By creating Senior Writer groups, we can now target titles to those writers. These assignments will show up in the “restricted” assignments tab. We’re posting the first batch of targeted titles tonight. If you don’t get one, keep checking back because we’ll be targeting different groups every day.

Or, better yet, use our new Notifications feature to sign up for text alerts for the groups you really care about! Just go to your Account Settings and go to the Notifications tab.

If you do happen to drop out of the 10 percent of writers to a channel through rating cycles, don’t worry, we won’t remove you from the Senior Writer group.

Why am I part of the Baking Senior Writer group?

You may see some you’ve been added to some groups where you did not write much to the channel, but you wrote well. This process is not interested in quantity — it’s interested in quality. We can’t go into depth about how the ranking works, but I can assure you that if you got assigned to the group, you were in the top 10 percent in our quality ranking. So even if you wrote hundreds of articles to a leaf and half of them rated well, if you were in the top 12 percent but not the top 10 percent, you wouldn’t be in the group.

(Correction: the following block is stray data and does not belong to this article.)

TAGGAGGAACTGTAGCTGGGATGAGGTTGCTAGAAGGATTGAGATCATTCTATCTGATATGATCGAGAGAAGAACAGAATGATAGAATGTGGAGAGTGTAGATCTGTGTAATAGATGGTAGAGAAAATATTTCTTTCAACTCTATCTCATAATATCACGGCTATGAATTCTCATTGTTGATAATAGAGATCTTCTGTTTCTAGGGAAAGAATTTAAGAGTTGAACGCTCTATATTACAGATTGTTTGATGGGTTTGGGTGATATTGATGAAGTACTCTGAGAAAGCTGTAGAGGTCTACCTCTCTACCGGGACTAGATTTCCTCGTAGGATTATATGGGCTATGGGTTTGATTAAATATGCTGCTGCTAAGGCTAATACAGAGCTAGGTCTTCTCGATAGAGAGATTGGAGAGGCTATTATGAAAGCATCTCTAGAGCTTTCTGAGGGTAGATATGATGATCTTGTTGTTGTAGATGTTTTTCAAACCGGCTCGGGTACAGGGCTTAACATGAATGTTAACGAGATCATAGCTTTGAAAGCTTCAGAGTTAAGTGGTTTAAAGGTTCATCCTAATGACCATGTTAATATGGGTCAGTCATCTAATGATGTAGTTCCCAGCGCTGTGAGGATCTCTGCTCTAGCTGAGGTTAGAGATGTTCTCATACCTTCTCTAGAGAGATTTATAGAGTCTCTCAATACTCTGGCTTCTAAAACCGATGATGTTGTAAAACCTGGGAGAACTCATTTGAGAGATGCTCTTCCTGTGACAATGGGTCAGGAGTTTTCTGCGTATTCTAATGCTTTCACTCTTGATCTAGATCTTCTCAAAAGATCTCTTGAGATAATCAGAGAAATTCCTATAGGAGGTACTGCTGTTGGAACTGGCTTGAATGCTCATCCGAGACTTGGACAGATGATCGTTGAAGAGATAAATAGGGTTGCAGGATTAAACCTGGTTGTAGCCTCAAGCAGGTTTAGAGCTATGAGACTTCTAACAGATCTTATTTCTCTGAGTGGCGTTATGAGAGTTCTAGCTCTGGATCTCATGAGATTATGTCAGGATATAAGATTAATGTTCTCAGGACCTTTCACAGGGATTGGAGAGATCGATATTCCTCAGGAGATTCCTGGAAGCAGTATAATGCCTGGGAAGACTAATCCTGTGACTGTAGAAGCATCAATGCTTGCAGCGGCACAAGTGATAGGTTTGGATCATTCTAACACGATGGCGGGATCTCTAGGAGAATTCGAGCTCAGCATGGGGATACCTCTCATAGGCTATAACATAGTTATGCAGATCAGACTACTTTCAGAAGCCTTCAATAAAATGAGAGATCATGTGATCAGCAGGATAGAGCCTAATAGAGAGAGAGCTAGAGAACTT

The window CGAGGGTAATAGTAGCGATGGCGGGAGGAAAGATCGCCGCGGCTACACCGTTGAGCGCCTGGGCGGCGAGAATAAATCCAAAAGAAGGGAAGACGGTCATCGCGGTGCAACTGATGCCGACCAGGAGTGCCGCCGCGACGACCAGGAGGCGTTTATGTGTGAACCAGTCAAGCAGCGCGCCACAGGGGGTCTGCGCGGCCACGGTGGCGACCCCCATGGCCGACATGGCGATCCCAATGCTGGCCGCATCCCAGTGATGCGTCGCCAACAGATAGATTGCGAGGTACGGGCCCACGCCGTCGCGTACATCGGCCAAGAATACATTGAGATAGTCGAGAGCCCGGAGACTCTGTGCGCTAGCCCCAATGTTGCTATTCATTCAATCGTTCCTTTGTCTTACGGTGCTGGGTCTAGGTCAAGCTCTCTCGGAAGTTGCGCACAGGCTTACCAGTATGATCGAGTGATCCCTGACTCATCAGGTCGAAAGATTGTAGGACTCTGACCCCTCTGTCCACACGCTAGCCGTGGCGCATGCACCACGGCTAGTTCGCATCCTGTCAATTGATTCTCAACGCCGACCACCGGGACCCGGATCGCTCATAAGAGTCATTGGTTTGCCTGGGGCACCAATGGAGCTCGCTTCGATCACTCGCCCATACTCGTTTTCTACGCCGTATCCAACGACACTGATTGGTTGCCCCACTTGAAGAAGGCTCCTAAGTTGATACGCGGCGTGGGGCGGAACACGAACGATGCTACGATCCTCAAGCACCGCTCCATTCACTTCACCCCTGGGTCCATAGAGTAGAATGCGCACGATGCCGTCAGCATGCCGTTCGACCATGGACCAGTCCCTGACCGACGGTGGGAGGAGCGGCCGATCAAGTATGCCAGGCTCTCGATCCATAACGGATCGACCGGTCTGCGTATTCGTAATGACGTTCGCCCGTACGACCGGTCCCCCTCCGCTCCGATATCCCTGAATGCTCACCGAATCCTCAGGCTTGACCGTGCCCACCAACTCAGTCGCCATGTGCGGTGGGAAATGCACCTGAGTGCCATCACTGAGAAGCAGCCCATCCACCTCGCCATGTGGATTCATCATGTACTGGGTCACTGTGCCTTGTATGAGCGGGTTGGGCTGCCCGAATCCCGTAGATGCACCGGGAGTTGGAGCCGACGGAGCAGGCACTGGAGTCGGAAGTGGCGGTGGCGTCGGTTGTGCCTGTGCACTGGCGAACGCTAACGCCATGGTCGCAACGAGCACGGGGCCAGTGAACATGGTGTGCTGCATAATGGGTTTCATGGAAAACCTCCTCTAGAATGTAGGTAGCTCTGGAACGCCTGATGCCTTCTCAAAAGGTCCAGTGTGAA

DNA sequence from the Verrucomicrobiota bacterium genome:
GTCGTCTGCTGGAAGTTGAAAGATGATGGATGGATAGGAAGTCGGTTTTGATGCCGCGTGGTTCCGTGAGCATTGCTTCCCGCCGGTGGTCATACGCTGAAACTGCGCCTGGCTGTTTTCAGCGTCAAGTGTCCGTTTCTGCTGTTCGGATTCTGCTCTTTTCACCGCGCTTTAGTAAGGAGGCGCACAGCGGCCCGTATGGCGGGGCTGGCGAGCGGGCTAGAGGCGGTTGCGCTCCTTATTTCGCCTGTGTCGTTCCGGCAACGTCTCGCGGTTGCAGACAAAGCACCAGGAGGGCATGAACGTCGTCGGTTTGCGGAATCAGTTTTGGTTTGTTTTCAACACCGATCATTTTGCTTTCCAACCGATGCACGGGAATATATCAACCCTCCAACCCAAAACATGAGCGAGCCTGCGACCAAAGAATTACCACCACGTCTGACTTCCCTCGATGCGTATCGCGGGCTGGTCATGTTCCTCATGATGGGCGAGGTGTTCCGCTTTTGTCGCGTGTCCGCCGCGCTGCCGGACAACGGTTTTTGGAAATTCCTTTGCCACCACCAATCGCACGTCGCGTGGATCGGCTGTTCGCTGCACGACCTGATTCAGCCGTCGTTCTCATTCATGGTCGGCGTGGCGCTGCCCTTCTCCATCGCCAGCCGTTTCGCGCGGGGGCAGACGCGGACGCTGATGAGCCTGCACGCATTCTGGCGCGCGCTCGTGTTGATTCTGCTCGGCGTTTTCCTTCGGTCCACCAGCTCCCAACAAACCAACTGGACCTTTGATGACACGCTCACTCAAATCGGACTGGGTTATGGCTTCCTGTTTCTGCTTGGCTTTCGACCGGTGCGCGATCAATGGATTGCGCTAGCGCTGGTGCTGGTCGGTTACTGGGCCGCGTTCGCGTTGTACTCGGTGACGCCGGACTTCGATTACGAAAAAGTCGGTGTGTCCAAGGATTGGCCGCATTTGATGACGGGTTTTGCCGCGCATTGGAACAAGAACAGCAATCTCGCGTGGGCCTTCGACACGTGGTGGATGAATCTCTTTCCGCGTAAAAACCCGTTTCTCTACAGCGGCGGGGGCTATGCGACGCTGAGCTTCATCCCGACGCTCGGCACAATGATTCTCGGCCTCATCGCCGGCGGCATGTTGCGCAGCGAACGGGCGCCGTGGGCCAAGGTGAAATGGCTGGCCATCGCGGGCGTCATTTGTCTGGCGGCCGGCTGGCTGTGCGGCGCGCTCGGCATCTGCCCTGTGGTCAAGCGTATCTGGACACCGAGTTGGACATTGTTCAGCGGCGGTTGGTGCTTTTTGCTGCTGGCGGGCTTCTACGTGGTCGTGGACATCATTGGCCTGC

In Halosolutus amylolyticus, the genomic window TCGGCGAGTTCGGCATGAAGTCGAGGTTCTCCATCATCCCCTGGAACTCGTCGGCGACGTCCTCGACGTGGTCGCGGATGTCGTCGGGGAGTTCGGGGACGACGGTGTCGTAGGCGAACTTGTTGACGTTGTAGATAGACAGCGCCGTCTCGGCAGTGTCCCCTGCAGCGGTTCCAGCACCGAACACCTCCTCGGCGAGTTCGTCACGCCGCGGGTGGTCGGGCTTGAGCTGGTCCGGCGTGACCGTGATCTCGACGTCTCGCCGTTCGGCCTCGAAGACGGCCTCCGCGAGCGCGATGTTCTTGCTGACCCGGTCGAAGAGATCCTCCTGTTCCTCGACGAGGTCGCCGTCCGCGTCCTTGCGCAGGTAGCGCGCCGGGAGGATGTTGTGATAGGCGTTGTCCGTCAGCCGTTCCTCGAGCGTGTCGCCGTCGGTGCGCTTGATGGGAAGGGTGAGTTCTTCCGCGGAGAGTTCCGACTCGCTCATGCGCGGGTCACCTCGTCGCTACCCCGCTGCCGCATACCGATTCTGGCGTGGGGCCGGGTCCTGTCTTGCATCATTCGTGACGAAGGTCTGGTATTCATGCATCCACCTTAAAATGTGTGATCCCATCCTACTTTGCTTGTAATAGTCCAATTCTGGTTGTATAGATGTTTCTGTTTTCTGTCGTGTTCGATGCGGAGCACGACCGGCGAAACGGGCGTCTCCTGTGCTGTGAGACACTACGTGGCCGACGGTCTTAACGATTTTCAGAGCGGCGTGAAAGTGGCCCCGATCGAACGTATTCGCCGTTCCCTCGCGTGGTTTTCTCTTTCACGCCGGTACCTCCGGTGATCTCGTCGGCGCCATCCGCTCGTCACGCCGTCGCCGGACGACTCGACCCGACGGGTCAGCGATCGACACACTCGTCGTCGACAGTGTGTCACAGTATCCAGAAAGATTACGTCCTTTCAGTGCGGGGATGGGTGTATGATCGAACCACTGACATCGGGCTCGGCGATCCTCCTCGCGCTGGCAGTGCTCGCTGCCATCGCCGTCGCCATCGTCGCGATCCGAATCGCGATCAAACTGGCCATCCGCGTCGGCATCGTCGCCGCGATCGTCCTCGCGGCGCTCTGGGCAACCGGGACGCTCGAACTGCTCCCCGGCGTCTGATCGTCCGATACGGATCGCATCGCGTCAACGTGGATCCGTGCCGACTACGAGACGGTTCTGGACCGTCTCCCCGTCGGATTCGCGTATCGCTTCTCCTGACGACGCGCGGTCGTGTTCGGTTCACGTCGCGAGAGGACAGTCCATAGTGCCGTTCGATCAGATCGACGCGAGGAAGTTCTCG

The Creative Writing channel has not been included. Creative Writing is a slightly different beast. It’s not that we don’t love it, but it’s more esoteric than knowledge writing. We are not trying to downplay Creative Writing; rather, we’re trying to recognize the difference between it and everything else.

How can I find out what Senior Writer groups I’ve been added to?

Go to your Notifications tab on your Account Settings page. It’s after Contact Info, Pen Name, Charity, etc. Not only can you sign up here to get text messages to your cell phone, but you can also see which writing groups you are a part of.